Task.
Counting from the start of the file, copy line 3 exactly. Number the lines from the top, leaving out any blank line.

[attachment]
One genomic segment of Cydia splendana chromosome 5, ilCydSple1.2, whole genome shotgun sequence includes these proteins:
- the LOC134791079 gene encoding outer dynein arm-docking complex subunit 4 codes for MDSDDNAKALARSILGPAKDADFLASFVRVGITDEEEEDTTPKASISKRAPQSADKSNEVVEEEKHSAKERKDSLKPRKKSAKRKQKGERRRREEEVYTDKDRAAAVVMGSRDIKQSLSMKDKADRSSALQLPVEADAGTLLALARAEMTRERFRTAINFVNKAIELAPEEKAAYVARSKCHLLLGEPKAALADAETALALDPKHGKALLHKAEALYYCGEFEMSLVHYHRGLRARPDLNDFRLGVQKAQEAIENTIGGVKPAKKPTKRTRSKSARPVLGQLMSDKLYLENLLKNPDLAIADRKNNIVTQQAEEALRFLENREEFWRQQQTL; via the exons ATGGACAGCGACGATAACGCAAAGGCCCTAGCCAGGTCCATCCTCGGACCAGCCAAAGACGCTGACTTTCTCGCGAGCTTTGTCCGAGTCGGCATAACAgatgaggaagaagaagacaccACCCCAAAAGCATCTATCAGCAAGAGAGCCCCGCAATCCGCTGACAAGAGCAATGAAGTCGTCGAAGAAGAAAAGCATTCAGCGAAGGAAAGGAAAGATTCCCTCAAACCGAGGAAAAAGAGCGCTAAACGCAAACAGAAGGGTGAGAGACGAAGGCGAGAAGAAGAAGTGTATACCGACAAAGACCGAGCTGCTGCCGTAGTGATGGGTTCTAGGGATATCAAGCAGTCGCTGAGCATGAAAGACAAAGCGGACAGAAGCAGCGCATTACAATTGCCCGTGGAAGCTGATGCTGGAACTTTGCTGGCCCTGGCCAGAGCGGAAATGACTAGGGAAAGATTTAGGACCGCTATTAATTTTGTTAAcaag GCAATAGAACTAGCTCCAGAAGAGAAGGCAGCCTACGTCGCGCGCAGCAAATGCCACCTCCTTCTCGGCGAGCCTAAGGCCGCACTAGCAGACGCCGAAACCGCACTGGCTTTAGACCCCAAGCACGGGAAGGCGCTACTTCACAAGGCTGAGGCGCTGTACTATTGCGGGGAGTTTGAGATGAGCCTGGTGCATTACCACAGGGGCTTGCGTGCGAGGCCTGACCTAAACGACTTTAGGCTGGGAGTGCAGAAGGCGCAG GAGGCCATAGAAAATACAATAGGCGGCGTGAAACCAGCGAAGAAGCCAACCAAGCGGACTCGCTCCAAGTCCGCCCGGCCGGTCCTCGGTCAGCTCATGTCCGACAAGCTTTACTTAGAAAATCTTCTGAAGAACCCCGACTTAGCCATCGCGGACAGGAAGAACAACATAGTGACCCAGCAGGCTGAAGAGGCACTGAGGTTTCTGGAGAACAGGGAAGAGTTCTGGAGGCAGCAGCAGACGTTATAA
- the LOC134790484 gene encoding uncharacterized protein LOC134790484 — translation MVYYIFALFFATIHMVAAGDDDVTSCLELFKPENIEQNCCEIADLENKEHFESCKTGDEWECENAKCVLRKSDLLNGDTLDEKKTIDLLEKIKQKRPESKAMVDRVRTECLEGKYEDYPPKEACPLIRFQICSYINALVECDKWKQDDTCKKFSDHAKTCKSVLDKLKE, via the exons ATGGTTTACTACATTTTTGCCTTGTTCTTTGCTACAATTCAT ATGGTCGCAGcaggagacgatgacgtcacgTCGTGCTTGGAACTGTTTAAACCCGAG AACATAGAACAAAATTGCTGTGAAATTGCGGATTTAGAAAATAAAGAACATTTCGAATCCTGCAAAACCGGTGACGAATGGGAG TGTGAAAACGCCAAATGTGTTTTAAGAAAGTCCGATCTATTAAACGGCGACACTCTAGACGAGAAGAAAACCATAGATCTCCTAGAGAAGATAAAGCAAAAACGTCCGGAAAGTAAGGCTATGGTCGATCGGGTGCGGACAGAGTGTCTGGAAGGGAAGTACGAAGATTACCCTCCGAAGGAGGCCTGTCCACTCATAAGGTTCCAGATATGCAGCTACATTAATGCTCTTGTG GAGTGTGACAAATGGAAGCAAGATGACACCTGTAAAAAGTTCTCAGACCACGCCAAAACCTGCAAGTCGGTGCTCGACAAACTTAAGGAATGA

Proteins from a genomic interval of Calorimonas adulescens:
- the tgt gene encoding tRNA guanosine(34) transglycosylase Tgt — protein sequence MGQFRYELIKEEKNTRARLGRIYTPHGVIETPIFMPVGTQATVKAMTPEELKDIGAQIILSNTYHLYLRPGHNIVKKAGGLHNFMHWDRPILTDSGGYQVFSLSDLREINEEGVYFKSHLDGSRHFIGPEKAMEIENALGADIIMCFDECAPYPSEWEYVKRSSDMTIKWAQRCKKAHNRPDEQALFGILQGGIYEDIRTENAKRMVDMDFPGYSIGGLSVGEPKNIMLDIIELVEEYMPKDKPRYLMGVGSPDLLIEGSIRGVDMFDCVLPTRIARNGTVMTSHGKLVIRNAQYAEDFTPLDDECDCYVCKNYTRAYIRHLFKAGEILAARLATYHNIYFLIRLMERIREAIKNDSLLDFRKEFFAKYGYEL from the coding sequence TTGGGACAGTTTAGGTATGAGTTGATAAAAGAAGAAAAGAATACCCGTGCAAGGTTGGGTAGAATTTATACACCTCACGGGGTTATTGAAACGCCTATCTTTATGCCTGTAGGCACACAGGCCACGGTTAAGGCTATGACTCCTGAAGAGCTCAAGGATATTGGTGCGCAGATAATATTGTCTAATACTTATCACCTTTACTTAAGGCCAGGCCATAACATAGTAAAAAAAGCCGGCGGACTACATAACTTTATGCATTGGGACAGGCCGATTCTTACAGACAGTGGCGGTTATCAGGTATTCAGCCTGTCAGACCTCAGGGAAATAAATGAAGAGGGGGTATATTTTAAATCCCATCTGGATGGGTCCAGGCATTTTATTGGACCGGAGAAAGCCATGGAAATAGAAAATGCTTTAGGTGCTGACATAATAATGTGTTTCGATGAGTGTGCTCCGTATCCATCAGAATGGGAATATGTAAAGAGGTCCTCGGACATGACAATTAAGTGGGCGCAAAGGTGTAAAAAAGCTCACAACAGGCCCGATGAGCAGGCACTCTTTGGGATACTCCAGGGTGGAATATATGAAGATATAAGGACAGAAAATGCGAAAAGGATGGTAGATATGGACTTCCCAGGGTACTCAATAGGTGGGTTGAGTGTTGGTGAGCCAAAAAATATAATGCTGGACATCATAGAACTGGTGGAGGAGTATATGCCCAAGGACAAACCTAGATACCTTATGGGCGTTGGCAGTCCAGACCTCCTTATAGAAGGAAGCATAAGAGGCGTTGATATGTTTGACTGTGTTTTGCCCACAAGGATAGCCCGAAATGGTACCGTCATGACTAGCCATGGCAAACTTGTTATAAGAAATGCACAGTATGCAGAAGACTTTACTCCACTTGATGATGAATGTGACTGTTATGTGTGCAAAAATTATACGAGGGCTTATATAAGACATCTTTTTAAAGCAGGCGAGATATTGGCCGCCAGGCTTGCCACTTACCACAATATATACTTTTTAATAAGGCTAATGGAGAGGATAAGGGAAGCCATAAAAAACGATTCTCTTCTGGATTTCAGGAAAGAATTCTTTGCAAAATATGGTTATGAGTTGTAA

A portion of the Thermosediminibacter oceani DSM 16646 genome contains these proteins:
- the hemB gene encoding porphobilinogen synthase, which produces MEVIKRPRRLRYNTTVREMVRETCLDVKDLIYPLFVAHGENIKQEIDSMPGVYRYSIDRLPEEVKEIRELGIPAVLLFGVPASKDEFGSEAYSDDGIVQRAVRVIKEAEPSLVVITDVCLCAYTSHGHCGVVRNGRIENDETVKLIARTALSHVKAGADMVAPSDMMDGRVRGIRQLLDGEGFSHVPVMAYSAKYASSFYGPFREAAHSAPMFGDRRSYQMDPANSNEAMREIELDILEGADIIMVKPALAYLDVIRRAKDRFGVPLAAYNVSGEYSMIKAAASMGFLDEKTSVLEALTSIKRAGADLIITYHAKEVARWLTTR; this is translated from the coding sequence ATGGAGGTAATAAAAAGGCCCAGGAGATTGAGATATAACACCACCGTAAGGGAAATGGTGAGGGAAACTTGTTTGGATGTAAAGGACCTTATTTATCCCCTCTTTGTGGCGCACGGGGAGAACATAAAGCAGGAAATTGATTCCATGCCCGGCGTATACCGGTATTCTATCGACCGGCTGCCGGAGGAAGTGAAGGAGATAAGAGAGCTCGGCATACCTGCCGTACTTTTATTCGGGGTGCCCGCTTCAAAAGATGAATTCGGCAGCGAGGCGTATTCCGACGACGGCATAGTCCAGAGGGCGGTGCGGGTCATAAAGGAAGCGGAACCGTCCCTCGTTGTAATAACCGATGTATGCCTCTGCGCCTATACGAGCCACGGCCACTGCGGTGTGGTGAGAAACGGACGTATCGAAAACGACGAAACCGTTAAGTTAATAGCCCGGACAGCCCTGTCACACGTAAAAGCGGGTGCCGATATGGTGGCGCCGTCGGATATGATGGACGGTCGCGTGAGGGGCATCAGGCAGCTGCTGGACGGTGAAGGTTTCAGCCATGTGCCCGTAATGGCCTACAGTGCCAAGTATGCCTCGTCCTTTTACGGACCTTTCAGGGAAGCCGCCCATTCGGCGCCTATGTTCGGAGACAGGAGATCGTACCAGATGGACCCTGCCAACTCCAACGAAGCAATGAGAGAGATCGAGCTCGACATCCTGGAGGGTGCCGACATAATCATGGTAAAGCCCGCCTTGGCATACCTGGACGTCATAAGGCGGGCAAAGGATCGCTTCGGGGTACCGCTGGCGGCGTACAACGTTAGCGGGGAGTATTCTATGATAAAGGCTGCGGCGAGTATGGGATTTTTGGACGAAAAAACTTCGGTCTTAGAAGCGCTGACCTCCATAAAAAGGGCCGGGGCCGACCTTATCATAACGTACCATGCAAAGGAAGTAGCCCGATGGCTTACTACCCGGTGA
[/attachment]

- the LOC134790484 gene encoding uncharacterized protein LOC134790484 — translation MVYYIFALFFATIHMVAAGDDDVTSCLELFKPENIEQNCCEIADLENKEHFESCKTGDEWECENAKCVLRKSDLLNGDTLDEKKTIDLLEKIKQKRPESKAMVDRVRTECLEGKYEDYPPKEACPLIRFQICSYINALVECDKWKQDDTCKKFSDHAKTCKSVLDKLKE, via the exons ATGGTTTACTACATTTTTGCCTTGTTCTTTGCTACAATTCAT ATGGTCGCAGcaggagacgatgacgtcacgTCGTGCTTGGAACTGTTTAAACCCGAG AACATAGAACAAAATTGCTGTGAAATTGCGGATTTAGAAAATAAAGAACATTTCGAATCCTGCAAAACCGGTGACGAATGGGAG TGTGAAAACGCCAAATGTGTTTTAAGAAAGTCCGATCTATTAAACGGCGACACTCTAGACGAGAAGAAAACCATAGATCTCCTAGAGAAGATAAAGCAAAAACGTCCGGAAAGTAAGGCTATGGTCGATCGGGTGCGGACAGAGTGTCTGGAAGGGAAGTACGAAGATTACCCTCCGAAGGAGGCCTGTCCACTCATAAGGTTCCAGATATGCAGCTACATTAATGCTCTTGTG GAGTGTGACAAATGGAAGCAAGATGACACCTGTAAAAAGTTCTCAGACCACGCCAAAACCTGCAAGTCGGTGCTCGACAAACTTAAGGAATGA